Transient delayed facial nerve palsy after IANB
Facial nerve palsy, as a complication of an inferior alveolar nerve block anesthesia, is a rarely reported incident. Based on the time elapsed, from the moment of the injection to the onset of the symptoms, the paralysis could be either immediate or delayed.

The purpose of this article, published in the journal Anesthesia Progress is to report a case of delayed facial palsy as a result of inferior alveolar nerve block, which occurred 24 hours after the anesthetic administration and subsided in about 8 weeks. The pathogenesis, treatment, and results of an 8-week follow-up for a 20-year-old patient referred to a private maxillofacial clinic are presented and discussed.

The patient's previous medical history was unremarkable. On clinical examination the patient exhibited generalized weakness of the left side of her face with a flat and expressionless appearance, and she was unable to close her left eye. One day before the onset of the symptoms, the patient had visited her dentist for a routine restorative procedure on the lower left first molar and an inferior alveolar block anesthesia was administered.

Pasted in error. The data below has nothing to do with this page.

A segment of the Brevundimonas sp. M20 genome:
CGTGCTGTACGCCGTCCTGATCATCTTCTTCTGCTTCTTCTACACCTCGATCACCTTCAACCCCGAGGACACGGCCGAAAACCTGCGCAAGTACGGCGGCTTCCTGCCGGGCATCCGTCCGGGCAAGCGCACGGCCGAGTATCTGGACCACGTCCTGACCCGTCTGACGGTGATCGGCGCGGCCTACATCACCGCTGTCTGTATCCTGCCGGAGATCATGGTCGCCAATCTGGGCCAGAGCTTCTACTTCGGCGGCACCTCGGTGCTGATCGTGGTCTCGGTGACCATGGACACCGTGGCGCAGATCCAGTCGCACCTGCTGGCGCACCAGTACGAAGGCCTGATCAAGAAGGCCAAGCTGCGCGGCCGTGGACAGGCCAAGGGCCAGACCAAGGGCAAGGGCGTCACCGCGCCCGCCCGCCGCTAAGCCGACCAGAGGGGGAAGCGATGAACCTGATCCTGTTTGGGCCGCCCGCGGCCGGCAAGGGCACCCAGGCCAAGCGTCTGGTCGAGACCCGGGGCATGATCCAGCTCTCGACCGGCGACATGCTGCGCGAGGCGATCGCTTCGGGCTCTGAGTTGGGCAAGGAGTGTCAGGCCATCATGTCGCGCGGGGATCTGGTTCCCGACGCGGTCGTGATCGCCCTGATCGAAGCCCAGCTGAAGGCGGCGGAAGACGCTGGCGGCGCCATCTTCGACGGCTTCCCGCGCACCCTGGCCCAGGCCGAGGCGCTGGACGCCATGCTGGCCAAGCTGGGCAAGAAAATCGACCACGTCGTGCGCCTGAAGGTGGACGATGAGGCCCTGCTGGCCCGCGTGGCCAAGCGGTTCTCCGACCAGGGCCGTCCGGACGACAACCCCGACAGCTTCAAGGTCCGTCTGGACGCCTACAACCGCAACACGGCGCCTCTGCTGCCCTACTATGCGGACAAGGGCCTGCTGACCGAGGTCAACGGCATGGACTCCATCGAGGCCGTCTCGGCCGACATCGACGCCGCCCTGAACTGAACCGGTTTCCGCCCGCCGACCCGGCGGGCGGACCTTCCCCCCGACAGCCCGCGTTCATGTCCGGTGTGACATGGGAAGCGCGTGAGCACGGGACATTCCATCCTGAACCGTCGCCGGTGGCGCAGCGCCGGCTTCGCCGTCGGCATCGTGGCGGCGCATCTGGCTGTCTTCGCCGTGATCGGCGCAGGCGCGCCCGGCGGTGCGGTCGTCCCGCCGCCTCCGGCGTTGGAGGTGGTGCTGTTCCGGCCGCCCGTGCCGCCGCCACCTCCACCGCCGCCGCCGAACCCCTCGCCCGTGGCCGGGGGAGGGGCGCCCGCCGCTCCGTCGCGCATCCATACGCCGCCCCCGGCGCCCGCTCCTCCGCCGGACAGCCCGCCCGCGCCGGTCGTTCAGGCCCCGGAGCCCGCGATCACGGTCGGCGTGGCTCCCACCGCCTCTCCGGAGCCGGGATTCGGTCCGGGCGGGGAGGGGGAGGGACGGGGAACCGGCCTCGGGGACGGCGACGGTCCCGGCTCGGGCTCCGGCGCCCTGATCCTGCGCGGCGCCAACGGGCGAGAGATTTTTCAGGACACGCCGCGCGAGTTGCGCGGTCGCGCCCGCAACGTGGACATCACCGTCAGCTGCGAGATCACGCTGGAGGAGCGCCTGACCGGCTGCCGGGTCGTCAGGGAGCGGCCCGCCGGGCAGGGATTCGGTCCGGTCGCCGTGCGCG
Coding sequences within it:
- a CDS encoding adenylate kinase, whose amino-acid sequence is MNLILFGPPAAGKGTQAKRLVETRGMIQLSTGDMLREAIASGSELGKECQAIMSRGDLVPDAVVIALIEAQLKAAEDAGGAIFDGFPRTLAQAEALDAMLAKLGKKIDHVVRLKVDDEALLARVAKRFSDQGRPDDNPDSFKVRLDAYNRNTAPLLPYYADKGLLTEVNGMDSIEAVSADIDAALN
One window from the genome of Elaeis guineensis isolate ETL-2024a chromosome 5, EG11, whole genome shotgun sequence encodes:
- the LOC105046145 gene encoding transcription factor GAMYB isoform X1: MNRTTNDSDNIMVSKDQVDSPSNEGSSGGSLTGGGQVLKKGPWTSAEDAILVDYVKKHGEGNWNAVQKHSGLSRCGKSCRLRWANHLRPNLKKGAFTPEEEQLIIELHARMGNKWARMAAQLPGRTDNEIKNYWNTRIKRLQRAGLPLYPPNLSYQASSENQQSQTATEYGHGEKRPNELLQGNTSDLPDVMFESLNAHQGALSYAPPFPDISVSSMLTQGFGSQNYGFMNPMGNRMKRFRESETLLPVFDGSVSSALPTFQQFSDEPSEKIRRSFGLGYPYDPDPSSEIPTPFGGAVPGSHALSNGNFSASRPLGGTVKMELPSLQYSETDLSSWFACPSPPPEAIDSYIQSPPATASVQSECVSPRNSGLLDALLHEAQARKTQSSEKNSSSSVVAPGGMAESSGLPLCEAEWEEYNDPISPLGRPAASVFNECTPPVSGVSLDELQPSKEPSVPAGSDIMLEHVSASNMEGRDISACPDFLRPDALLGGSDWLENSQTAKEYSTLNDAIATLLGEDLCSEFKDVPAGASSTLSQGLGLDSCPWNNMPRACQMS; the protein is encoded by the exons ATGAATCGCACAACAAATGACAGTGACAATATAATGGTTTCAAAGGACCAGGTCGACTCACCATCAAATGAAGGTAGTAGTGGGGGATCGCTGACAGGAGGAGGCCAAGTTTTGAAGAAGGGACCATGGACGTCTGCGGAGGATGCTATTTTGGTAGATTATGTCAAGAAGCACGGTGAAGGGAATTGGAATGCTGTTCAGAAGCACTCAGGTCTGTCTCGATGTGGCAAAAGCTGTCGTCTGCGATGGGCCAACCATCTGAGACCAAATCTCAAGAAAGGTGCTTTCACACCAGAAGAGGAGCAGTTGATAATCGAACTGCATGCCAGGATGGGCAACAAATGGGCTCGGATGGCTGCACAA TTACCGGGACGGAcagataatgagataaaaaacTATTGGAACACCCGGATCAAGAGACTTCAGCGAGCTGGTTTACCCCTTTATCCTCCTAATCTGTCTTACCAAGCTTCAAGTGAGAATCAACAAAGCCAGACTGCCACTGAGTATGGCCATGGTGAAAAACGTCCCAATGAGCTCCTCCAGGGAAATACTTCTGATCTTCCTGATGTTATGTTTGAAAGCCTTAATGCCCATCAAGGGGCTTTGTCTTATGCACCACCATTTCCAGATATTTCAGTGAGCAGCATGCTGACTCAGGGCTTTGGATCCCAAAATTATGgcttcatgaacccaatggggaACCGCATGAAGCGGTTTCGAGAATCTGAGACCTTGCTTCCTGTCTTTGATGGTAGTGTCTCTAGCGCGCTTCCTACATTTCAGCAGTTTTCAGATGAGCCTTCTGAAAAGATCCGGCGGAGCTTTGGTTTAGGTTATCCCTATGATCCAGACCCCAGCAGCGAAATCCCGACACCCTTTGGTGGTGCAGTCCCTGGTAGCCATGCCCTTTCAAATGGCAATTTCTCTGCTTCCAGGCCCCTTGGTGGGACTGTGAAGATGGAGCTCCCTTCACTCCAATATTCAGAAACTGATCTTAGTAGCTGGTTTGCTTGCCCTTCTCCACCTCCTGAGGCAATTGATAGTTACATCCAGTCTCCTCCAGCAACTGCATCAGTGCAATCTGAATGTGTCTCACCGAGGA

The patient's medical history, clinical appearance, and complete examinations led to the diagnosis of delayed facial nerve palsy.

Key takeaways:-
- Although neurologic occurrences are rare, dentists should keep in mind that certain dental procedures, such as inferior alveolar block anesthesia, could initiate facial nerve palsy.

- Attention should be paid during the administration of the anesthetic solution.

Read in detail here: https://pxmd.co/oU2ef
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